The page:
MM: I’ve always been pretty comfortable with it. I haven’t done a lot of it, but when I have done it people seem to be OK with it. They think I do a good job. That was definitely a challenge that I was excited about but nervous about, but I think I did all right. I think I did good. I’d like to work on that more, to see where we can take the character. When you look at the first season — and this is the first time I’ve done anything like this at all in my entire life — you’re kind of like, “Well, that’s interesting.” And you look at things and like, “Well, I wonder if we can push that” or make him do this. There’s a little of that going on. So hopefully we’ll get to do more.
CGM: OK, how about acting in love scenes?
MM: It’s definitely tricky, because my real girlfriend had to be part of choosing from people we were looking at who best had her vibe. I let her be part of that, and she wanted to be part of that. She hasn’t seen any of the romance scenes, so I guess I’m just going to have to take that hit when it happens.
CGM: Are the podcast scenes in the show scripted, and if so, is it a strange feeling to try to recreate something like that?
MM: Well, some of the podcast stuff where we are actually engaging with people on the show, a lot of that was more loosely scripted than some of the other stuff. There are definitely genuine moments in all of those encounters with podcast guests. You know, with Ken Jeong, or Adam Scott or Leary where they were definitely happening in that moment. I mean, we knew where we needed to get, but if there’s anyplace on the show where it’s a bit looser, it’s that. I felt with all of those that the engagement felt very real to me.
CGM: How close is this version of yourself to the real thing?
MM: It’s the part of me that’s going to live in this medium. I felt it was true to a fictionalized portrait of my life. Yeah, a lot of the stories have elements of truth in them, but a lot of stories in life don’t have the same type of closure or arc to them. That’s the same with the character of me or anything like this, in order for it to work out you’ve got to give it some structure. A lot of the stories are based on true stories, but maybe part of it to make the stories better or temper them a little bit, because sometimes reality is not as interesting as a story based on reality.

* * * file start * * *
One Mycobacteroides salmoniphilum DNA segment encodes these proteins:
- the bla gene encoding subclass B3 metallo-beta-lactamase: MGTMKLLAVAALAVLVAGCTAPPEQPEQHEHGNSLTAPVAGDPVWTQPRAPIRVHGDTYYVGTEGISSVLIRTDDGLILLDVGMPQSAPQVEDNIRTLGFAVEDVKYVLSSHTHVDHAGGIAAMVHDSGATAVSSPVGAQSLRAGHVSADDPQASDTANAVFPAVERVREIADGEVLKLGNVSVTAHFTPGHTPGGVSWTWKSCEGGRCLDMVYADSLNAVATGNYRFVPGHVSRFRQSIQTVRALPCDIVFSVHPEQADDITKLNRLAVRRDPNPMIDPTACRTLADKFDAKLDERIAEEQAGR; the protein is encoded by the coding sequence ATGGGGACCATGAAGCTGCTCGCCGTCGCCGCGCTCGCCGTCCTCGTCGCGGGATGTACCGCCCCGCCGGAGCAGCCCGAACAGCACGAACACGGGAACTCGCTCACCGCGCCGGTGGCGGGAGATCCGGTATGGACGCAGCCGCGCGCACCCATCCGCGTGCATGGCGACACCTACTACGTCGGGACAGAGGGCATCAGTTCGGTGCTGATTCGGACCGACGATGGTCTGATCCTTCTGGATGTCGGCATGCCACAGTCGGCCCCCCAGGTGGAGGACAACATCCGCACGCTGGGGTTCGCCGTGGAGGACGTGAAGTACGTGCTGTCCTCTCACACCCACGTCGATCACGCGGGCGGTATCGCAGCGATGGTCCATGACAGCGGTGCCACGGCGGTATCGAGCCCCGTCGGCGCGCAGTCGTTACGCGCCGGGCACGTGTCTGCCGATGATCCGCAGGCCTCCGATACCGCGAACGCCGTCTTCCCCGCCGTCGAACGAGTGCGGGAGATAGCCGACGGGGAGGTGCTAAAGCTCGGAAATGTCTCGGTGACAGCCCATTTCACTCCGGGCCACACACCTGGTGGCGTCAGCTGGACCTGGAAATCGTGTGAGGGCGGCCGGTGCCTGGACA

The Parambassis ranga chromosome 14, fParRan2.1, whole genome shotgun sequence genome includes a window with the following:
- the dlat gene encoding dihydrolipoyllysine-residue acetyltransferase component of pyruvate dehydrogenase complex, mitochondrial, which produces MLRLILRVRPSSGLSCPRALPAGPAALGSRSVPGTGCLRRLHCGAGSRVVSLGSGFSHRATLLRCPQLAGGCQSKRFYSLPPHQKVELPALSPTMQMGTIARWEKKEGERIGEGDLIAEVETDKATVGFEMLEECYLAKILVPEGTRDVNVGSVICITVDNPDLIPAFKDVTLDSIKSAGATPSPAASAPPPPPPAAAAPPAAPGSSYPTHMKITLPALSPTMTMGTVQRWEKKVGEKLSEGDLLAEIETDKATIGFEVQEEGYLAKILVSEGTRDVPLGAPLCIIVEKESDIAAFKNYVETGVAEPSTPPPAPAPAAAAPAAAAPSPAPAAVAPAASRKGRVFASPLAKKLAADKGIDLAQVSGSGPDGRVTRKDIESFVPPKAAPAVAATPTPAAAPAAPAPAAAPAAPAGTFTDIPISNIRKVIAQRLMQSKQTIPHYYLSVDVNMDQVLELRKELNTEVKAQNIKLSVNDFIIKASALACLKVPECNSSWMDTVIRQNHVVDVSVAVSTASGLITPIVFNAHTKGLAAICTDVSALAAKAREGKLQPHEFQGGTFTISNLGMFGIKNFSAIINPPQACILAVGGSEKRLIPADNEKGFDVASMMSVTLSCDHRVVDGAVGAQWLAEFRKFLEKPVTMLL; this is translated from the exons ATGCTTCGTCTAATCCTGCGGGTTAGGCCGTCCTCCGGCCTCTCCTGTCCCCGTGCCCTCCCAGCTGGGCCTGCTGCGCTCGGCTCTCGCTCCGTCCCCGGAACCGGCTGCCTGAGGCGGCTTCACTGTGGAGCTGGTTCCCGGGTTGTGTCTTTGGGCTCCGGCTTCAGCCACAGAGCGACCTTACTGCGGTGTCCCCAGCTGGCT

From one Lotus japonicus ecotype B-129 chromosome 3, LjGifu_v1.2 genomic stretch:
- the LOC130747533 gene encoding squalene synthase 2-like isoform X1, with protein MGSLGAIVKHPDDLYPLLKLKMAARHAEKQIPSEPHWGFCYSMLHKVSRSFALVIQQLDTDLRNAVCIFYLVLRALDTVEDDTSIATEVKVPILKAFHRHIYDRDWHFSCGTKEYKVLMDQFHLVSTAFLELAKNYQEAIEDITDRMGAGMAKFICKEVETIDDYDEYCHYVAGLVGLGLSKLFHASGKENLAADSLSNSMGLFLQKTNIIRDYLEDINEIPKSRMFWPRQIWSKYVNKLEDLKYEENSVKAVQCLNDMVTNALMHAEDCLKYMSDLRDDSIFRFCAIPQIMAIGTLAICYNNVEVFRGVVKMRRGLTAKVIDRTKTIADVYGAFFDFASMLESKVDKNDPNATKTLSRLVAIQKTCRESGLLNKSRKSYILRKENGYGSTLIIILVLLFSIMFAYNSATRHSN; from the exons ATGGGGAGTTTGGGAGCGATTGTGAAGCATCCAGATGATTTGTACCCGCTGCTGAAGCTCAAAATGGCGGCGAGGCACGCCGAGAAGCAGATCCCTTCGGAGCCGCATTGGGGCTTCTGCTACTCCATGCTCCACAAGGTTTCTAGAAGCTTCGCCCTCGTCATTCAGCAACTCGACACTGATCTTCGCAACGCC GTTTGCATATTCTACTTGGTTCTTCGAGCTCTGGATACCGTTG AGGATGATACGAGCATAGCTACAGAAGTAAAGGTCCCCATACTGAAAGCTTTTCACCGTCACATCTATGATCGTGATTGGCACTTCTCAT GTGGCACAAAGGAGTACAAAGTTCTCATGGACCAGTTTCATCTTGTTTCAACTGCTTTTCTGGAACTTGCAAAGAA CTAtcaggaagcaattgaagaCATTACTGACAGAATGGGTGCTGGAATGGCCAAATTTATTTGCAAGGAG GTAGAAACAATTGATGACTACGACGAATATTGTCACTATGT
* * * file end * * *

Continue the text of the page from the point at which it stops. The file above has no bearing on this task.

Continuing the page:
CGM: A lot of the intrigue with your character is that even though you have all these celebrity connections, it’s such a struggle for you just to get by.
MM: I think if you pay close attention to this stuff, I don’t assume to be close friends with anybody. What happened was is once podcasting started taking off a little bit and people started acknowledging that this was part of the media landscape now, people were attracted to my show. My booking policy has always been sort of a friend of a friend, could you reach out to so-and-so for me? Many times these are people I’ve met. Many times even with people I’ve known for 20 years, these are the first real conversations I’ve had with them. I guess what I’m saying is I’m not going to Jon Hamm’s house for dinner or traveling with Conan and his family. I’m a pretty solitary guy, my social world is small, so there’s no real issue around a glamorous life I’m really living and the one that’s portrayed. The one that’s portrayed is kind of the one I’m living.